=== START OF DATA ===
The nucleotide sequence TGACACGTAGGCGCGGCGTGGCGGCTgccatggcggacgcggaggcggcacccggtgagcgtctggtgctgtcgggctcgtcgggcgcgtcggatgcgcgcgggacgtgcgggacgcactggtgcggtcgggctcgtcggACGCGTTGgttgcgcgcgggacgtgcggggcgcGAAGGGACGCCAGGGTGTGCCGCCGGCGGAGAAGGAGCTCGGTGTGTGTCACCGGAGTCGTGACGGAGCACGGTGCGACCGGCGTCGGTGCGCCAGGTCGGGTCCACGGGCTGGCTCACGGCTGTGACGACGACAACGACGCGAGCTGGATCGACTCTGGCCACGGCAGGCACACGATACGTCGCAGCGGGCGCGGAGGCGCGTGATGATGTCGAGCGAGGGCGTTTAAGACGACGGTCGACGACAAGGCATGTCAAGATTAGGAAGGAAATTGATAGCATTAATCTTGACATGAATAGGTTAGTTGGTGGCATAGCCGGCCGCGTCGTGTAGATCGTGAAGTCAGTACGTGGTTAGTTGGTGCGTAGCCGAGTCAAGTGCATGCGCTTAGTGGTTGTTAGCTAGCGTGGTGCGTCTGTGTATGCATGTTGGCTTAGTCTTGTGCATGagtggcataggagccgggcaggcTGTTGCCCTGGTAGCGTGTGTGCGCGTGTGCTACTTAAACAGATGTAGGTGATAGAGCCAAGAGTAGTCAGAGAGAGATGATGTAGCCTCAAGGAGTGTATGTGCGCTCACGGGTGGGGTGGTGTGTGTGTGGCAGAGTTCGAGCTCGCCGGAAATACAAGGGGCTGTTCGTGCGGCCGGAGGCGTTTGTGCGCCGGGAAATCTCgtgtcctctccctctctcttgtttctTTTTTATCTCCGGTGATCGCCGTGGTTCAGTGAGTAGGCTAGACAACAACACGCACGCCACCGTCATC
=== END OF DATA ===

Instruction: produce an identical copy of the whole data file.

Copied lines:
The nucleotide sequence TGACACGTAGGCGCGGCGTGGCGGCTgccatggcggacgcggaggcggcacccggtgagcgtctggtgctgtcgggctcgtcgggcgcgtcggatgcgcgcgggacgtgcgggacgcactggtgcggtcgggctcgtcggACGCGTTGgttgcgcgcgggacgtgcggggcgcGAAGGGACGCCAGGGTGTGCCGCCGGCGGAGAAGGAGCTCGGTGTGTGTCACCGGAGTCGTGACGGAGCACGGTGCGACCGGCGTCGGTGCGCCAGGTCGGGTCCACGGGCTGGCTCACGGCTGTGACGACGACAACGACGCGAGCTGGATCGACTCTGGCCACGGCAGGCACACGATACGTCGCAGCGGGCGCGGAGGCGCGTGATGATGTCGAGCGAGGGCGTTTAAGACGACGGTCGACGACAAGGCATGTCAAGATTAGGAAGGAAATTGATAGCATTAATCTTGACATGAATAGGTTAGTTGGTGGCATAGCCGGCCGCGTCGTGTAGATCGTGAAGTCAGTACGTGGTTAGTTGGTGCGTAGCCGAGTCAAGTGCATGCGCTTAGTGGTTGTTAGCTAGCGTGGTGCGTCTGTGTATGCATGTTGGCTTAGTCTTGTGCATGagtggcataggagccgggcaggcTGTTGCCCTGGTAGCGTGTGTGCGCGTGTGCTACTTAAACAGATGTAGGTGATAGAGCCAAGAGTAGTCAGAGAGAGATGATGTAGCCTCAAGGAGTGTATGTGCGCTCACGGGTGGGGTGGTGTGTGTGTGGCAGAGTTCGAGCTCGCCGGAAATACAAGGGGCTGTTCGTGCGGCCGGAGGCGTTTGTGCGCCGGGAAATCTCgtgtcctctccctctctcttgtttctTTTTTATCTCCGGTGATCGCCGTGGTTCAGTGAGTAGGCTAGACAACAACACGCACGCCACCGTCATC